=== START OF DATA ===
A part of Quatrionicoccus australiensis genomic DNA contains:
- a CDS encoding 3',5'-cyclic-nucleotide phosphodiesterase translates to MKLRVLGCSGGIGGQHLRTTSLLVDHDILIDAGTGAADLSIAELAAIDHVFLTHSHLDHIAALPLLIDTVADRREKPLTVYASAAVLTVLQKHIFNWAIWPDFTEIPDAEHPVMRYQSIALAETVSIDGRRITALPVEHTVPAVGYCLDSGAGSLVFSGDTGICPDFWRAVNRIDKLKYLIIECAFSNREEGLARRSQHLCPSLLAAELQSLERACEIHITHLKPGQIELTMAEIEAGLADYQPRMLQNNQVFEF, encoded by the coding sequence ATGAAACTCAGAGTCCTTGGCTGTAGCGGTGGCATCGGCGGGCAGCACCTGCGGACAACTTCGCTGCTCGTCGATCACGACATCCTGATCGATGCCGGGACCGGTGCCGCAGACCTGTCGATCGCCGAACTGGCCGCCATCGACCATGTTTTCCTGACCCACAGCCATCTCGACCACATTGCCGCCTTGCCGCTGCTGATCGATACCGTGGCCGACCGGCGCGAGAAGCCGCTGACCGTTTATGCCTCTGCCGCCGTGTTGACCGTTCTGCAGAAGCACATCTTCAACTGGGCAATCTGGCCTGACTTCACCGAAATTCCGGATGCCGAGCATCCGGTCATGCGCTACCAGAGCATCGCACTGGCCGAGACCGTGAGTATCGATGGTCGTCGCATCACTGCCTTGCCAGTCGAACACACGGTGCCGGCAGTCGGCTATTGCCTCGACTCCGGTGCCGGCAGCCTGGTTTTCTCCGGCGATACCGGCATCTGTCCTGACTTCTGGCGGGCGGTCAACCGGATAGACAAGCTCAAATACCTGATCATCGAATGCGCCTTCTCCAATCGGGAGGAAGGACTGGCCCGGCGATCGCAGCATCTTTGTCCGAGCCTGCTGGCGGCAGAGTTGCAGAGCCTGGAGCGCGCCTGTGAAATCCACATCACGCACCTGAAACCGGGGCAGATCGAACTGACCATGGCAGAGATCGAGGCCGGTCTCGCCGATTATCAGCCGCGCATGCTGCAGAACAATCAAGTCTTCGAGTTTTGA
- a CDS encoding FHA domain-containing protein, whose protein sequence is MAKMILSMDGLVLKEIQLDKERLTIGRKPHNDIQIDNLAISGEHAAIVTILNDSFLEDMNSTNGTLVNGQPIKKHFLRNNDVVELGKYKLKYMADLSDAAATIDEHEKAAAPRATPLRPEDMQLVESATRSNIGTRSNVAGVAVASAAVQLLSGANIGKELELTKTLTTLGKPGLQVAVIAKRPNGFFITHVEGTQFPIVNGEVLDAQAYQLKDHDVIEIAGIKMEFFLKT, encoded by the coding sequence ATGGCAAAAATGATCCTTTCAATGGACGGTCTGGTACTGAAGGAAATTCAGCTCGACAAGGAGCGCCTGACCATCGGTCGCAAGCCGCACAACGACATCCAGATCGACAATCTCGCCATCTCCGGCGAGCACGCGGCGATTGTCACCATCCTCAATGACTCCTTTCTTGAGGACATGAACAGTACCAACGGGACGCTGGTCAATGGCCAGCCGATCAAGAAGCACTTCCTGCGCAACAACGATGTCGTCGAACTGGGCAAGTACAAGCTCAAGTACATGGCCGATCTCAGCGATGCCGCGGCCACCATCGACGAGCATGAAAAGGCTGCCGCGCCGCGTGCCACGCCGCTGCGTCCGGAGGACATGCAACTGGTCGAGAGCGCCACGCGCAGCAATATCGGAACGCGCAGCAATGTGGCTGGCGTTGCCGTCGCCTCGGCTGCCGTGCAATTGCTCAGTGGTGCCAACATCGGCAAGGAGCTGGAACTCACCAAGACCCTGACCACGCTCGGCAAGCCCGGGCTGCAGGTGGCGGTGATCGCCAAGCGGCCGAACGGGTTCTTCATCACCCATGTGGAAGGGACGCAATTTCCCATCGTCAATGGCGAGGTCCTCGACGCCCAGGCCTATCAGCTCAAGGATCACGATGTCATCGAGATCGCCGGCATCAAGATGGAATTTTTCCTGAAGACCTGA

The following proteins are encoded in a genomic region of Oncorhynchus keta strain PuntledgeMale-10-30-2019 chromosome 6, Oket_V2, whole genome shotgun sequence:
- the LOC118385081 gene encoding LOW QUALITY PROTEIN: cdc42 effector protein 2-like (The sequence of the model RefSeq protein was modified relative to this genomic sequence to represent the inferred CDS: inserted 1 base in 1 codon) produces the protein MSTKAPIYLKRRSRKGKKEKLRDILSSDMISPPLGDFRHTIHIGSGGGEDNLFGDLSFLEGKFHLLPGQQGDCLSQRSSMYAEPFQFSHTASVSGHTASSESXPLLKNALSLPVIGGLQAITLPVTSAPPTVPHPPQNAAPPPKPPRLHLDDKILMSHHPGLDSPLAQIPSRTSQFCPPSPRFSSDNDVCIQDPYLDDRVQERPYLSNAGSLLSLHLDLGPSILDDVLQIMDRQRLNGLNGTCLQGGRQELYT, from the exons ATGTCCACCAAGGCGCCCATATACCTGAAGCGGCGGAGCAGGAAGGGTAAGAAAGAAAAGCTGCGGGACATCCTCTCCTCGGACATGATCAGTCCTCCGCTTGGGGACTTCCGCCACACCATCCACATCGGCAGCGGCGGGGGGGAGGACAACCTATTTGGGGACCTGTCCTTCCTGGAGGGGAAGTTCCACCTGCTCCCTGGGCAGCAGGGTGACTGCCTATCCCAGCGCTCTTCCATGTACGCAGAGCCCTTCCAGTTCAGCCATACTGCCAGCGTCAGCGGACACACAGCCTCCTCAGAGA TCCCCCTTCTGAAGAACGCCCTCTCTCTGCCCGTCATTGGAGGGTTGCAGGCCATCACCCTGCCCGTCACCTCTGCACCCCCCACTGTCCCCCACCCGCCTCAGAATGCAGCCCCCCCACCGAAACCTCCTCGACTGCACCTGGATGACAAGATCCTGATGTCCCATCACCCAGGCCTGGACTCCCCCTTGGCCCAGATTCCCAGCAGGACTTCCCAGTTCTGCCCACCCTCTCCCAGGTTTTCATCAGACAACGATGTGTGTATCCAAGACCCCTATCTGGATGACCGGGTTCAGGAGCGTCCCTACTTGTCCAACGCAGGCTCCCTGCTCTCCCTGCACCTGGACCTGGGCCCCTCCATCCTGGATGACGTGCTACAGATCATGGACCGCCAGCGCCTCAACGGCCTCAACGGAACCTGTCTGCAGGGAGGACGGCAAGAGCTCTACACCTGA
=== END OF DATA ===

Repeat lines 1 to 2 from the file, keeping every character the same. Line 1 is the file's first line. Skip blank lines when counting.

A part of Quatrionicoccus australiensis genomic DNA contains:
- a CDS encoding 3',5'-cyclic-nucleotide phosphodiesterase translates to MKLRVLGCSGGIGGQHLRTTSLLVDHDILIDAGTGAADLSIAELAAIDHVFLTHSHLDHIAALPLLIDTVADRREKPLTVYASAAVLTVLQKHIFNWAIWPDFTEIPDAEHPVMRYQSIALAETVSIDGRRITALPVEHTVPAVGYCLDSGAGSLVFSGDTGICPDFWRAVNRIDKLKYLIIECAFSNREEGLARRSQHLCPSLLAAELQSLERACEIHITHLKPGQIELTMAEIEAGLADYQPRMLQNNQVFEF, encoded by the coding sequence ATGAAACTCAGAGTCCTTGGCTGTAGCGGTGGCATCGGCGGGCAGCACCTGCGGACAACTTCGCTGCTCGTCGATCACGACATCCTGATCGATGCCGGGACCGGTGCCGCAGACCTGTCGATCGCCGAACTGGCCGCCATCGACCATGTTTTCCTGACCCACAGCCATCTCGACCACATTGCCGCCTTGCCGCTGCTGATCGATACCGTGGCCGACCGGCGCGAGAAGCCGCTGACCGTTTATGCCTCTGCCGCCGTGTTGACCGTTCTGCAGAAGCACATCTTCAACTGGGCAATCTGGCCTGACTTCACCGAAATTCCGGATGCCGAGCATCCGGTCATGCGCTACCAGAGCATCGCACTGGCCGAGACCGTGAGTATCGATGGTCGTCGCATCACTGCCTTGCCAGTCGAACACACGGTGCCGGCAGTCGGCTATTGCCTCGACTCCGGTGCCGGCAGCCTGGTTTTCTCCGGCGATACCGGCATCTGTCCTGACTTCTGGCGGGCGGTCAACCGGATAGACAAGCTCAAATACCTGATCATCGAATGCGCCTTCTCCAATCGGGAGGAAGGACTGGCCCGGCGATCGCAGCATCTTTGTCCGAGCCTGCTGGCGGCAGAGTTGCAGAGCCTGGAGCGCGCCTGTGAAATCCACATCACGCACCTGAAACCGGGGCAGATCGAACTGACCATGGCAGAGATCGAGGCCGGTCTCGCCGATTATCAGCCGCGCATGCTGCAGAACAATCAAGTCTTCGAGTTTTGA